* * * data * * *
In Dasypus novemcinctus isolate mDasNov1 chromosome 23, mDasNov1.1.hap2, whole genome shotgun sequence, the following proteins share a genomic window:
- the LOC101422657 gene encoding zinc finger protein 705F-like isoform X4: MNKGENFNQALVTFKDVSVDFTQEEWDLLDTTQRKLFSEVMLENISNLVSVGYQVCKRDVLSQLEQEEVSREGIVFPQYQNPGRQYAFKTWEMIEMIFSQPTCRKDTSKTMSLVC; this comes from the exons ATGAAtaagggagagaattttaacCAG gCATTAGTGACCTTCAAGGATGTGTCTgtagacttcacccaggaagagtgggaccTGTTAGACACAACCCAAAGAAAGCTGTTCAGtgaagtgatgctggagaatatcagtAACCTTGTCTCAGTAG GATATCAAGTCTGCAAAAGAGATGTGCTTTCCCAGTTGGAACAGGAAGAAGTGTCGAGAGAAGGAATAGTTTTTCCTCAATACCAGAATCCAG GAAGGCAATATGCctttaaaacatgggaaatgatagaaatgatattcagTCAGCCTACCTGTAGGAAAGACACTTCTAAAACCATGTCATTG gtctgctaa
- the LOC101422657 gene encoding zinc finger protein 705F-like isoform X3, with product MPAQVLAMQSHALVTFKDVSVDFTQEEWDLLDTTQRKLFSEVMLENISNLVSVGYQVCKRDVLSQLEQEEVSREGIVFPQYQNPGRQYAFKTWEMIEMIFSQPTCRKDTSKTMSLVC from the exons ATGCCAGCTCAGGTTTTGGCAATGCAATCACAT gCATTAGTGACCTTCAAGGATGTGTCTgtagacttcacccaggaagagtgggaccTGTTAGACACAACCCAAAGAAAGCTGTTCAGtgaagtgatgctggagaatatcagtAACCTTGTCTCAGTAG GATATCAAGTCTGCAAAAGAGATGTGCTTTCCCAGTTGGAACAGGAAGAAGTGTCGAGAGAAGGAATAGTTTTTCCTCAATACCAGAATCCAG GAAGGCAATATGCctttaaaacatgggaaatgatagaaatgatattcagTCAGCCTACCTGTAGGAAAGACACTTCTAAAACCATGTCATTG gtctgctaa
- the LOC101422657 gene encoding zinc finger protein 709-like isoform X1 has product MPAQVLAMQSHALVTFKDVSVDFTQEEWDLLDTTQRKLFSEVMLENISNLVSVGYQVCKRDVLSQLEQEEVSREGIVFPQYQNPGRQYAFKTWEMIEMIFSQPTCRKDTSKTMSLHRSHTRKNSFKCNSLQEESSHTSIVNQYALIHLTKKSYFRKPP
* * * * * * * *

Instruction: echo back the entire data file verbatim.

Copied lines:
In Dasypus novemcinctus isolate mDasNov1 chromosome 23, mDasNov1.1.hap2, whole genome shotgun sequence, the following proteins share a genomic window:
- the LOC101422657 gene encoding zinc finger protein 705F-like isoform X4: MNKGENFNQALVTFKDVSVDFTQEEWDLLDTTQRKLFSEVMLENISNLVSVGYQVCKRDVLSQLEQEEVSREGIVFPQYQNPGRQYAFKTWEMIEMIFSQPTCRKDTSKTMSLVC; this comes from the exons ATGAAtaagggagagaattttaacCAG gCATTAGTGACCTTCAAGGATGTGTCTgtagacttcacccaggaagagtgggaccTGTTAGACACAACCCAAAGAAAGCTGTTCAGtgaagtgatgctggagaatatcagtAACCTTGTCTCAGTAG GATATCAAGTCTGCAAAAGAGATGTGCTTTCCCAGTTGGAACAGGAAGAAGTGTCGAGAGAAGGAATAGTTTTTCCTCAATACCAGAATCCAG GAAGGCAATATGCctttaaaacatgggaaatgatagaaatgatattcagTCAGCCTACCTGTAGGAAAGACACTTCTAAAACCATGTCATTG gtctgctaa
- the LOC101422657 gene encoding zinc finger protein 705F-like isoform X3, with product MPAQVLAMQSHALVTFKDVSVDFTQEEWDLLDTTQRKLFSEVMLENISNLVSVGYQVCKRDVLSQLEQEEVSREGIVFPQYQNPGRQYAFKTWEMIEMIFSQPTCRKDTSKTMSLVC from the exons ATGCCAGCTCAGGTTTTGGCAATGCAATCACAT gCATTAGTGACCTTCAAGGATGTGTCTgtagacttcacccaggaagagtgggaccTGTTAGACACAACCCAAAGAAAGCTGTTCAGtgaagtgatgctggagaatatcagtAACCTTGTCTCAGTAG GATATCAAGTCTGCAAAAGAGATGTGCTTTCCCAGTTGGAACAGGAAGAAGTGTCGAGAGAAGGAATAGTTTTTCCTCAATACCAGAATCCAG GAAGGCAATATGCctttaaaacatgggaaatgatagaaatgatattcagTCAGCCTACCTGTAGGAAAGACACTTCTAAAACCATGTCATTG gtctgctaa
- the LOC101422657 gene encoding zinc finger protein 709-like isoform X1 has product MPAQVLAMQSHALVTFKDVSVDFTQEEWDLLDTTQRKLFSEVMLENISNLVSVGYQVCKRDVLSQLEQEEVSREGIVFPQYQNPGRQYAFKTWEMIEMIFSQPTCRKDTSKTMSLHRSHTRKNSFKCNSLQEESSHTSIVNQYALIHLTKKSYFRKPP